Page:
Or – “A Strange Family On A Strange Journey…”
Ever since the revelation of her true parentage, Wonder Woman has found herself interacting more and more with her extended family, a group that makes the Kardashians look like the Berenstain Bears by comparison. What new horrors await her during her extended family reunion?
WONDER WOMAN #9
Writer: Brian Azzarello
Penciler: Tony Akins
Inker: Dan Green
Cover Artist: Cliff Chiang
Colorist: Matthew Wilson
Letterer: Jared K. Fletcher
Editor: Matt Idelson
Publisher: DC Comics
Cover Price: $2.99
Previously, in Wonder Woman: After believing herself a creature mystically imbued with life from clay, the revelation that she had been fathered by Zeus shook up Wonder Woman’s world-view. Interacting with Hermes, with Hephaestus, and with Hades has made a mess of Diana’s life, and probably endangered Zola, the woman whom she has sworn to protect. What else can go wrong?
YOU NEVER WANT TO ASK THAT QUESTION…
This book is probably the most successful use of the reset button in the New 52 for me. Stripped of most of the superheroic and wartime nonsense, Wonder Woman has been recast as a demigoddess with a mission, her powers and motif remaining similar, but everything else (including the tone of the book) changing for the better. After years, Brian Azzarello has found something new to say about the amazing amazon, embarking on a mission to protect a young pregnant woman while dealing with her treacherous in-laws. The opening sequence is startling, as the embodiments of Strife and War have a bitter conversation about their roles in the coming drama, reminding me in a very good way of the kind of interactions that Dream and his family routinely had in classic issues of ‘Sandman.’ Diana, for her part is quite literally in hell, preparing for a wedding to Hades himself, with some scary imagery (body horror at it’s best) for both Diana and her lady-in-waiting. As an aside, this book is NOT for the faint of heart, especially if you have issues with blood…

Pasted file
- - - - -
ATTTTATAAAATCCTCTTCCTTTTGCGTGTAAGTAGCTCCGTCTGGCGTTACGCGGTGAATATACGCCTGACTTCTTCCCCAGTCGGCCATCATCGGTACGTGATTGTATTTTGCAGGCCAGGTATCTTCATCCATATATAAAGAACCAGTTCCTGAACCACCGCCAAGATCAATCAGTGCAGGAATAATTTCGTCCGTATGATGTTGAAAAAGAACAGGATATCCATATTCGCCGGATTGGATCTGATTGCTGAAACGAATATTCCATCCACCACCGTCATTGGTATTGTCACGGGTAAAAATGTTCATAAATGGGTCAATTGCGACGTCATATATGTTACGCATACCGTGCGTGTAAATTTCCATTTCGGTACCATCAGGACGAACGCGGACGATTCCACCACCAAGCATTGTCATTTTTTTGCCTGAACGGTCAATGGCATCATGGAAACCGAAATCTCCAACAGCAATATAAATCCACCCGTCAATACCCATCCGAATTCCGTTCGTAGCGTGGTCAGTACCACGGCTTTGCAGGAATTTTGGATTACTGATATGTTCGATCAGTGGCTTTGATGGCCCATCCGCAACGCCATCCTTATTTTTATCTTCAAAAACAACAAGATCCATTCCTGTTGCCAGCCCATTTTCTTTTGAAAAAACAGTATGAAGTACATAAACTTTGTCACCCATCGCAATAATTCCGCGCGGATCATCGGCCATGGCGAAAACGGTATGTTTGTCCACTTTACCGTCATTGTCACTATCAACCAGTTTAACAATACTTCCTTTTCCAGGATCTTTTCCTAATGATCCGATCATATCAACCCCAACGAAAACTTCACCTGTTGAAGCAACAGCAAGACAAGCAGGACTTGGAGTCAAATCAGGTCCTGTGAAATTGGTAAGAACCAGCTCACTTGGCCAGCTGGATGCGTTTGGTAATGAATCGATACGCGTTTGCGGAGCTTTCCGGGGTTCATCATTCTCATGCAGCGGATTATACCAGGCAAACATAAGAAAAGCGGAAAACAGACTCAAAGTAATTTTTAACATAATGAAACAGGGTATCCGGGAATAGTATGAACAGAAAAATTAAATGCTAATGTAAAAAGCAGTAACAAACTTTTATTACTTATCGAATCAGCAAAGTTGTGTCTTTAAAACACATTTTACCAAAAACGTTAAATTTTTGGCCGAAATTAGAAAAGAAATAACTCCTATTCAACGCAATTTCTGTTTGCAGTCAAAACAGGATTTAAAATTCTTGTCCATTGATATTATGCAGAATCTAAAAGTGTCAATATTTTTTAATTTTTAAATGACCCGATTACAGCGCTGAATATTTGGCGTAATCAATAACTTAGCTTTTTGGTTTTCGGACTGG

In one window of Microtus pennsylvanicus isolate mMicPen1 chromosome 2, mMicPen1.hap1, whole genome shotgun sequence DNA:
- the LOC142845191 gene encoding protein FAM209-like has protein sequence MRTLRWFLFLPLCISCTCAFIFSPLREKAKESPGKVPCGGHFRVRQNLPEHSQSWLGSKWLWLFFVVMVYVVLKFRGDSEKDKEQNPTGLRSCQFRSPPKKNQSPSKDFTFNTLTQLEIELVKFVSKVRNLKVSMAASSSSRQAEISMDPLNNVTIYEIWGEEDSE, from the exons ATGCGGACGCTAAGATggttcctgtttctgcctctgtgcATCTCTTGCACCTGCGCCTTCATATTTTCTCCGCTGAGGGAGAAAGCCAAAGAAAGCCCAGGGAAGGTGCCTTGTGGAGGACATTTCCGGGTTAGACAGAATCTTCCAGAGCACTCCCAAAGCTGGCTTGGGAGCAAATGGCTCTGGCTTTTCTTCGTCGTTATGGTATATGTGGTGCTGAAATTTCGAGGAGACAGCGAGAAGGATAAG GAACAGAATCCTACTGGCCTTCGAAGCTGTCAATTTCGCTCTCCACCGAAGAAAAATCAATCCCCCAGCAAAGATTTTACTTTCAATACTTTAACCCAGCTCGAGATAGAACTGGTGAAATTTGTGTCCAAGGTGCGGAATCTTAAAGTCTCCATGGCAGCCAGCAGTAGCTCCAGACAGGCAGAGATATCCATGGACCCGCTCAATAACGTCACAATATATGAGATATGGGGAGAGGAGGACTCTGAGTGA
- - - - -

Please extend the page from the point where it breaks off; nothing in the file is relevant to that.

SERIOUSLY. IT DOESN’T EVER HAVE A GOOD ANSWER…
There’s one thing in the issue that really falls flat for me, in the appearance of Aphrodite, depicted as a beautiful, nude woman. The artists very cleverly use “camera” angles and panel placement to hide both her face (which is wise, as the depiction of the most beautiful women in the universe will always be tough) and her nudity, which is much less successful. The effect of the pages is very disturbing, with odd corners and strange blocking making me feel like I’m trapped in the Twilight Zone episode “Third From The Sun,” where off-kilter cameras are used to make the viewer subtly uncomfortable. Of course, that may be intentional on the creators’ part, as we’re quickly shown a wedding chapel made of human souls, Diana in a wedding gown decorated with severed limbs, and the most terrifying realization of all: Hades has doubts and ulterior motives that may be the death of our heroine…
THE VERDICT: FEELS LIKE CLASSIC VERTIGO.
There have been some startlingly dark and vicious moments in this incarnation of Wonder Woman, befitting a story based on the darkest corners of myth, and this issue’s ending is well in keeping with that expectation. While I’m not entirely sure that hardcore WW fans will enjoy this story (if you love Linda Carter in spandex, for instance, you may have reservations) but the Vertigo fan in me is very entertained by this book. Regular artist Cliff Chiang is off this month, but the replacement team ably keeps the look of his work, and Azzarello keeps up his delightful use of wordplay and unreliable characters to keep things intriguing and nerve-wracking all at once. Wonder Woman #9 is a good’n, keeping up a run of good (albeit dark and mean-spirited) issues, and earning 4 out of 5 stars overall. In many ways, the biggest difficulty is trying to reconcile this Wonder Woman with the one appearing in Justice League every month…
About Matthew Peterson
Were pop culture a maze, Matthew would be the Minotaur at its center. Matthew still enjoys body surfing (so long as the bodies are fresh), writing in the third person, and dark-eyed women. Amongst his weaponry are such diverse elements as: Fear. Surprise. Ruthless efficiency. An almost fanatical devotion to pop culture. And a nice red uniform.